Representatives from Fossil Free WashU and WU/FUSED met with Wrighton to discuss the formation of a “transparency committee,” to open the doors to a conversation between the administration and those arguing for divestment from fossil fuels.
An initiative announced in April of last year, the advisory committee on Washington University’s endowment will be formed and begin its work when Scott Wilson, the University’s new chief investment officer, assumes his position Nov. 27.
Tulips-schmulips, we’ve got better ideas.
Washington University’s endowment fell 1 percent between 2011 and 2012, but University administrators said the school’s spending will continue to increase. The increase in spending, however, will not keep up with rising costs from inflation. Administrators said that the decrease in endowment will not have any visible effect on students.
After years of student efforts to increase endowment transparency, the Washington University Investor Responsibility Advisory Committee (WIRAC) passed all five proposed resolutions at its first voting meeting Friday.
The Washington University board of trustees has approved an additional one percent spending from the endowment, effective July 1. This increase, approved at the board’s meeting last week, follows an increase of the same size last year. Chancellor Mark S. Wrighton said he hopes endowment spending will continue to grow in years to come.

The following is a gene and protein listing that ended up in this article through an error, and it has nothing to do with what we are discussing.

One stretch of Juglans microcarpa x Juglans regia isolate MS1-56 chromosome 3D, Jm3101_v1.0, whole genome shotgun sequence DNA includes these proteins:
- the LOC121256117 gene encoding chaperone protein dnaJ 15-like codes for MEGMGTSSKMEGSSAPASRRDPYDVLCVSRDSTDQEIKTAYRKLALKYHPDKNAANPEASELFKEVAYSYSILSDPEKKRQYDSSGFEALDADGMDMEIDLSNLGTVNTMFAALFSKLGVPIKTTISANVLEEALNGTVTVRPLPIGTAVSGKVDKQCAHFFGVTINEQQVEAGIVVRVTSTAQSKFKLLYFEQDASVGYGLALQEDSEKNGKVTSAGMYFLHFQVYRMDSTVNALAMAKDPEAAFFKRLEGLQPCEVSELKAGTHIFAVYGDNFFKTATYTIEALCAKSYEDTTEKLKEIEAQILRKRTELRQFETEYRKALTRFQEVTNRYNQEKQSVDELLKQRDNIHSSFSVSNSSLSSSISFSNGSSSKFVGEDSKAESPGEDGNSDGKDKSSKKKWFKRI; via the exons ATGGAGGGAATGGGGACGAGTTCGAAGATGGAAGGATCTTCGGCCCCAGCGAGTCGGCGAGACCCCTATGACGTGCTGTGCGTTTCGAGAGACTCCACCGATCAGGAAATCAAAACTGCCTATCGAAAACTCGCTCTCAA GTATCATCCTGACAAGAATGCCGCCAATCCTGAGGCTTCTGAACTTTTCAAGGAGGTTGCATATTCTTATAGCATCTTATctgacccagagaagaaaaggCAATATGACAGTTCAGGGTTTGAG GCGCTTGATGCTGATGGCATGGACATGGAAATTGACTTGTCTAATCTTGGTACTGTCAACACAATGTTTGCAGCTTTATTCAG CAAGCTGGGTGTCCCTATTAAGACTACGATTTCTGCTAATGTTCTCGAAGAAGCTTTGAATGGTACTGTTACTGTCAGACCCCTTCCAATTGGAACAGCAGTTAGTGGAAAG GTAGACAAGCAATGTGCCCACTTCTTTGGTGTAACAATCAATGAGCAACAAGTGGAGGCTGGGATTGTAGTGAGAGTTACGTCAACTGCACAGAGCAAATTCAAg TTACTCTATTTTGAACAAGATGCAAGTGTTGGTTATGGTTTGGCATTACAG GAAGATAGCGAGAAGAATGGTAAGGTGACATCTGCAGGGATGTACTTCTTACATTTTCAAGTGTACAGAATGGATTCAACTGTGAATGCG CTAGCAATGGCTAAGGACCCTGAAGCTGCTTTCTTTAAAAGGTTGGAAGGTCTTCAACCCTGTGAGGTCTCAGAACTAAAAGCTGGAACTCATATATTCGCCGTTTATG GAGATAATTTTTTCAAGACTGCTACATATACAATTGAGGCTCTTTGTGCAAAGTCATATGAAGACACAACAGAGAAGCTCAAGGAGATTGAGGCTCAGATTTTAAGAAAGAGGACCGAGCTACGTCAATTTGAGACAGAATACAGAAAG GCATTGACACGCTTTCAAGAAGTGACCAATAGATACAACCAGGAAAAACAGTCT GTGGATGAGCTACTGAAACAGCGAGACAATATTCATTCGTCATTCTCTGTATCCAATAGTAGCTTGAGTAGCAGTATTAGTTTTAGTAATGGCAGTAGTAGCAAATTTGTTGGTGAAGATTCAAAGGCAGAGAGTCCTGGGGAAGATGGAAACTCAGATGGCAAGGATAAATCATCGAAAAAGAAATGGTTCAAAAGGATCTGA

A nearly $800 million increase in Washington University’s endowment over the past fiscal year is allowing the University to allocate more funds to departments previously subject to significant budget cuts.
Washington University’s endowment grew by almost $800 million in the last fiscal year, officials said recently. The endowment totals $5.35 billion as of June 30, the end of the fiscal year. Chancellor Mark S. Wrighton said the increase is due to both the return on the University’s investments and donor gifts.
Last week, Student Union announced that it would be creating a student-faculty advisory committee that would give recommendations to the Washington University Investment Management Co. (WUIMC) about how to invest the endowment. This move was well-received by students.
Washington University approved a request for the school’s investment arm to receive student and faculty input on the social policies of companies it invests in. The Washington University Investment Management Co. (WUIMC) agreed to a student-faculty advisory committee that student leaders had proposed as a way to improve endowment transparency.